The following PDF is a visual representation of my Facebook network. I completed this just after class last week as my first experiment with Gephi in an effort, simply, to get some data into the software and see what I could do with it. But, creating this graph had an additional benefit of showing me, in a way that I was having trouble imagining, the ways in which being able to graph a network can make things that may have been hidden, visible.

In looking at the Facebook graph, for example, I was particularly interested in the outliers. There is a mass in the middle that represents my connections from college, many of which do in fact remain the most central in my life. But then, there are several adjacent networks that accurately mark different periods in my life—high school, for example, or my MA program, or the years I lived in Jersey City. Additionally, there are some smaller groups, or even single nodes, that each tell a story. I was particularly amused to find a distant connection, linked only through one friend, that reminded me of the disastrous weekend that my best friend visited with a new (and short lived) girlfriend. And yet, there she is, hanging precariously from the outer reaches of my network, connected by one thin edge.

But though I found the Facebook graph helpful in getting to know Gephi, I knew that in order to fully immerse myself, I need to begin with data that I generated, import it, and go from there—in short, I needed to start from scratch.

I spent a few days thinking about what might be valuable to visualize, and, particularly, I was thinking about how graphing might serve my final project. To that end, I imagined a graph that might show where the various contributors to The Paper, college students when they wrote, ended up publishing after college. Did they continue in the same vein of literary journalism? Did they continue in journalism at all? I still am interested in seeing this, but I have to wait until I have access to the data.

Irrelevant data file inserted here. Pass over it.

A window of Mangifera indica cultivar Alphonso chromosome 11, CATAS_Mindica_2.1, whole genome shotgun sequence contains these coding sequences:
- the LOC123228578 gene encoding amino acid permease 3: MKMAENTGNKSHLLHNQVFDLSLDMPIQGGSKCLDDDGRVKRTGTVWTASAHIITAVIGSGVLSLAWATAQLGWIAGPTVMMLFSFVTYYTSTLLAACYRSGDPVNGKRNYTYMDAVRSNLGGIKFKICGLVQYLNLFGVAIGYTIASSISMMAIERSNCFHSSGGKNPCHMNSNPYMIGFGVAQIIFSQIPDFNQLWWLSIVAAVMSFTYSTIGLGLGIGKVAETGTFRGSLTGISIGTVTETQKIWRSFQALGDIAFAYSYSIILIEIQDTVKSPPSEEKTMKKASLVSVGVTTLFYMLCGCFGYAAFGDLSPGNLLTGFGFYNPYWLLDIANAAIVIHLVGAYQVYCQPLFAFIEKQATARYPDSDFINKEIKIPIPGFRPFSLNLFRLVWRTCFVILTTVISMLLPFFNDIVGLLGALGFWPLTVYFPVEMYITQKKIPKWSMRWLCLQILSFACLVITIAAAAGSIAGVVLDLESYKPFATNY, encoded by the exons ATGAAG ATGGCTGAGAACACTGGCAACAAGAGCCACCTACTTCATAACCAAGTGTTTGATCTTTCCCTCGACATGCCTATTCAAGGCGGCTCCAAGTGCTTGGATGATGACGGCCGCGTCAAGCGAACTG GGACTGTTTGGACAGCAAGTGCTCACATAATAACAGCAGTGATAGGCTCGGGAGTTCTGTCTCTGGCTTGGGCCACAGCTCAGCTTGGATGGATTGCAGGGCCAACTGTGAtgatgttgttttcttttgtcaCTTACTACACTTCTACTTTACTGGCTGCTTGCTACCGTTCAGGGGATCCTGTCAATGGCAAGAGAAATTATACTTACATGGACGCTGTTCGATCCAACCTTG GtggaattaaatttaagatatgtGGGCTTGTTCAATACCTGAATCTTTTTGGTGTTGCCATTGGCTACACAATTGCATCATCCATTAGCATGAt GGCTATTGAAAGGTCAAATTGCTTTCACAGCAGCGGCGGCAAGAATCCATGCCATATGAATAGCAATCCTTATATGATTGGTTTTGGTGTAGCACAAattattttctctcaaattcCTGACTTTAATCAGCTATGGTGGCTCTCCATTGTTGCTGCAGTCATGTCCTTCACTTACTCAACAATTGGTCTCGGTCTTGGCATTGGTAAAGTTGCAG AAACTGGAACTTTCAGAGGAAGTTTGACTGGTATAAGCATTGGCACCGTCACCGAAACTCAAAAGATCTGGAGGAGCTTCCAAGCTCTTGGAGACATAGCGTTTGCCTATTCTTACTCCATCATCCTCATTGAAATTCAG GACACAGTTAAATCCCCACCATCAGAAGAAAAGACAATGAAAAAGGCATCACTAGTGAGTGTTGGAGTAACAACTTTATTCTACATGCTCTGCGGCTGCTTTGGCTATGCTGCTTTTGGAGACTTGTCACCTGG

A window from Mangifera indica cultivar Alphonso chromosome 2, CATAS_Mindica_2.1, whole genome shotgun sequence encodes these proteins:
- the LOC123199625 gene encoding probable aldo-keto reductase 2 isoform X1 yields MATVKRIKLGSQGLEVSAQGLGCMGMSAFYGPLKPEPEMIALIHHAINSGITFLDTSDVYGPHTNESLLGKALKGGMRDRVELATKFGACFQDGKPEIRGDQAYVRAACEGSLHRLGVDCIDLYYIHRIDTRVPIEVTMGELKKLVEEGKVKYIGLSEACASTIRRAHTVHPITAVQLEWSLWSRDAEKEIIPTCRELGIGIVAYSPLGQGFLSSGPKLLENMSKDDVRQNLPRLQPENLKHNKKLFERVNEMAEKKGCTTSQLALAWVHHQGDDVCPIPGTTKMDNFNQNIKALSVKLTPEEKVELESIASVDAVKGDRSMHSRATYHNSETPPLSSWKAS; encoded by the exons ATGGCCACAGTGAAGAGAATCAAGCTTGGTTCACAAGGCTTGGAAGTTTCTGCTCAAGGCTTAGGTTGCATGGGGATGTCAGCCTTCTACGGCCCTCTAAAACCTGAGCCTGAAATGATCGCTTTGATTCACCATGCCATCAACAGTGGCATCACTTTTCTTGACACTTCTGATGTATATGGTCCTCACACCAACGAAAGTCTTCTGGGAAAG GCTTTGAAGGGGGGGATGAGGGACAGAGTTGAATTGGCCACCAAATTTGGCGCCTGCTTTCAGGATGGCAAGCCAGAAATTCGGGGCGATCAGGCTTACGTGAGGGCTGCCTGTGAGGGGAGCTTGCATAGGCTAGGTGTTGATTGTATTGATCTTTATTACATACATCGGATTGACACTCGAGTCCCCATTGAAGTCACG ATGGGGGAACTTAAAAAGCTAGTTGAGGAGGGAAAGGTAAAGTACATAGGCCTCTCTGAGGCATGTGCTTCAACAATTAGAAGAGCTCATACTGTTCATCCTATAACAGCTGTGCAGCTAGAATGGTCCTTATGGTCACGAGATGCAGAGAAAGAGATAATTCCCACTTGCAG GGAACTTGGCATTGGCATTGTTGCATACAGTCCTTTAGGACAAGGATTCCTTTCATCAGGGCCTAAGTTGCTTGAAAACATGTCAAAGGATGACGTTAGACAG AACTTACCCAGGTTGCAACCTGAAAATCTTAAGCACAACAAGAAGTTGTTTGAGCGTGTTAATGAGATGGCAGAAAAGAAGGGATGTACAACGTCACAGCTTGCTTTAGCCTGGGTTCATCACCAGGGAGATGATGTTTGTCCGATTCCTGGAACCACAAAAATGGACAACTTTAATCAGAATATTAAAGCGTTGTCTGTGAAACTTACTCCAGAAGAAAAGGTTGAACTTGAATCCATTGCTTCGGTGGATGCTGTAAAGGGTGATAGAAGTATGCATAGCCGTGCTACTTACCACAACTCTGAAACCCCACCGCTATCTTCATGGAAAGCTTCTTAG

In the meantime, I decided to try to accomplish something similar, using data I have available. For this, I turned to a couple of anthologies of literary journalism, The Art of Fact and Literary Journalism. I added each writer from both anthologies, as well as the name and date of the pieces that are collected. That was the easy part. From their, I turned to the “Permissions” section of each book and tried to determine where each piece was originally published. My sense was that, in doing this, I would be able to easily see which publications published the most literary journalism from the mid-twentieth century through today.

What I didn’t anticipate, particularly in the case of those selections from The Art of Fact, is that most permissions referred to books by the author as opposed to periodicals. My sense is that, even in many of these instances, the piece was originally published in a periodical before being collected into a collection of the author’s work, but I didn’t attempt to prove that for this exercise.

Instead, what you see here, is a graph of mostly disconnected nodes. That is, with the exception of a few periodicals—The New Yorker and Esquire are the most notable—the relationships exist only between a single author and a single periodical or book. Ultimately, this doesn’t make for a very interesting graph, but it did prove an important exercise in that it helped me understand the opportunities, as well as the limitations, of graphing, and how both of those really depend on the data I’m working with.